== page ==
By killing their spirit. A large number of workers who work at defense commissaries nationwide are veterans and military spouses, yet they are the prime target when the Pentagon is looking for ways to cut costs. Under a plan the Pentagon is considering, their pay will be cut substantially, their health insurance premium will go up, their pension a distant dream. This is more than a slap in the face considering DoD’s other wasteful expenses such as service contractors that are two to three times more expensive than federal employees. Many commissary workers are extremely demoralized by this treatment from the agency they risked their lives for. These workers know there are ways the commissaries can save, but the department is not exploring them.
AFGE is in the middle of a campaign to stop DoD from turning into a low-road employer. We recently met with Deputy Chief Management Officer Peter Levine to discuss the Pentagon’s plan to turn the Defense Commissary Agency into a non-appropriated fund (NAF) agency which will not receive annual funding from Congress. In a follow-up letter, AFGE President J. David Cox Sr. laid out a few suggestions regarding ways to produce savings, including expanding the customer base and removing restrictions on items which can be sold in the commissaries. Cox sought a meeting between Levine and members of the AFGE DeCA Council to discuss these possibilities.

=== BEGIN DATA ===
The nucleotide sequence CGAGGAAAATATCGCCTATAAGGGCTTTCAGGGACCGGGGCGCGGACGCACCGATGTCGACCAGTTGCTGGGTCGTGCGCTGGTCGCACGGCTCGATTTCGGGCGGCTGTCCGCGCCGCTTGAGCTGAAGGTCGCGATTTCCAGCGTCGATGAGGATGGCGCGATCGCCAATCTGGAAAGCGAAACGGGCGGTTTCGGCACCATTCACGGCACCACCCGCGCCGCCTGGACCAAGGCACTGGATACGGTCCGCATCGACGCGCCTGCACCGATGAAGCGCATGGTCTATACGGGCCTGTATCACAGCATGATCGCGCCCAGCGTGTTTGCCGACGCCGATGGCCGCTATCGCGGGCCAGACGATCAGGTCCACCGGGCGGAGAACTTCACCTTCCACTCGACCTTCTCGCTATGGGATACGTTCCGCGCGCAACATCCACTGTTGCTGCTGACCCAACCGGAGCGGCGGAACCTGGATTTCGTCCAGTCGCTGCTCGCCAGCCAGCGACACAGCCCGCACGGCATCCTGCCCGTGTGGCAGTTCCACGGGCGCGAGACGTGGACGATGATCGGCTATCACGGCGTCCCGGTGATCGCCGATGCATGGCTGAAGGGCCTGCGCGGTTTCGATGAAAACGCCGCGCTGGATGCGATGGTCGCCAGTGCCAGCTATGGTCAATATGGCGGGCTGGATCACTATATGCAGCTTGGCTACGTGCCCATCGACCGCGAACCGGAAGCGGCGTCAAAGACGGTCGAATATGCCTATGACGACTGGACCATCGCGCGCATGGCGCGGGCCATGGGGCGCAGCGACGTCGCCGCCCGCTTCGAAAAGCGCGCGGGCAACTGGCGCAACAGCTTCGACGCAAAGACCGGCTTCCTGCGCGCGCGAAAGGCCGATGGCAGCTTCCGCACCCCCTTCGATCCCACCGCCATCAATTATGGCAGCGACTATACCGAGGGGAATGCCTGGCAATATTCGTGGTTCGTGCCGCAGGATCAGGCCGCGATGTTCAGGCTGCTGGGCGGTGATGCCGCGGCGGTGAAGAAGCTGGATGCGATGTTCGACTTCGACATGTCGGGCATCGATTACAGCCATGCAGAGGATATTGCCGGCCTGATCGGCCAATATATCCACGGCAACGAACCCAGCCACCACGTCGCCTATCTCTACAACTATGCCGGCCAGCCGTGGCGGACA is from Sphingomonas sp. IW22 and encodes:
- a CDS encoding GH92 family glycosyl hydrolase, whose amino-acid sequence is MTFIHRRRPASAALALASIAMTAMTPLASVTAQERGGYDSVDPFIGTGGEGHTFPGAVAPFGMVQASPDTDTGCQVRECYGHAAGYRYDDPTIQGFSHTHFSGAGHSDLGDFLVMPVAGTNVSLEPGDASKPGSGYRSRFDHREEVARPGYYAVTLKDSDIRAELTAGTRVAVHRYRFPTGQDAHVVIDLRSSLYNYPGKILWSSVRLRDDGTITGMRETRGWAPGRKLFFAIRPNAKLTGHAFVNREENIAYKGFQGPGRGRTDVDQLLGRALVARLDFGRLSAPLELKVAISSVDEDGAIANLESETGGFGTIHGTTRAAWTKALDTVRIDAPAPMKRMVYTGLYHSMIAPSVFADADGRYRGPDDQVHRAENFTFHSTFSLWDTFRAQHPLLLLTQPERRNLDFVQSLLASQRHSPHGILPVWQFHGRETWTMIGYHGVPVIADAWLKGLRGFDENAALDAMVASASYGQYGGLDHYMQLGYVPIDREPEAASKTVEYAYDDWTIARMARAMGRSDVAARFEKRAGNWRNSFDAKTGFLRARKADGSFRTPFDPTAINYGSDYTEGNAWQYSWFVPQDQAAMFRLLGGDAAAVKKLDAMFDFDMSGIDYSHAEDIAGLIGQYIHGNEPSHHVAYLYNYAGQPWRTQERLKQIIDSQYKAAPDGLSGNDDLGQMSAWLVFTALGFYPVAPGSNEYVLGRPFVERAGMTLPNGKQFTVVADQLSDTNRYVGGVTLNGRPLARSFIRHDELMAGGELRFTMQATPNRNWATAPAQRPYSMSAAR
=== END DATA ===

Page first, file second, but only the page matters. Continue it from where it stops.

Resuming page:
“It makes no sense for this administration to arbitrarily slash the pay and benefits of an already modestly-compensated workforce composed disproportionately of veterans and military spouses,” Cox said.
AFGE also is preparing commissary activists for the upcoming legislative battle. DoD Legislative and Political Organizer Anthony Livingston recently met with the DeCA Council to give the council members a legislative briefing and outline the implications of the NAF’ing issue. He provided advocacy training and resources to thwart these efforts to protect these 15,500 commissary workers.
AFGE Assistant Legislative Director John Threlkeld on Tuesday met with staff of the House Armed Services Committee to discuss the Pentagon’s low-road approach to employment, emphasizing the fact that NAFing these workers is essentially “race-to-the bottom politics and beggar-thy-neighbor economics.”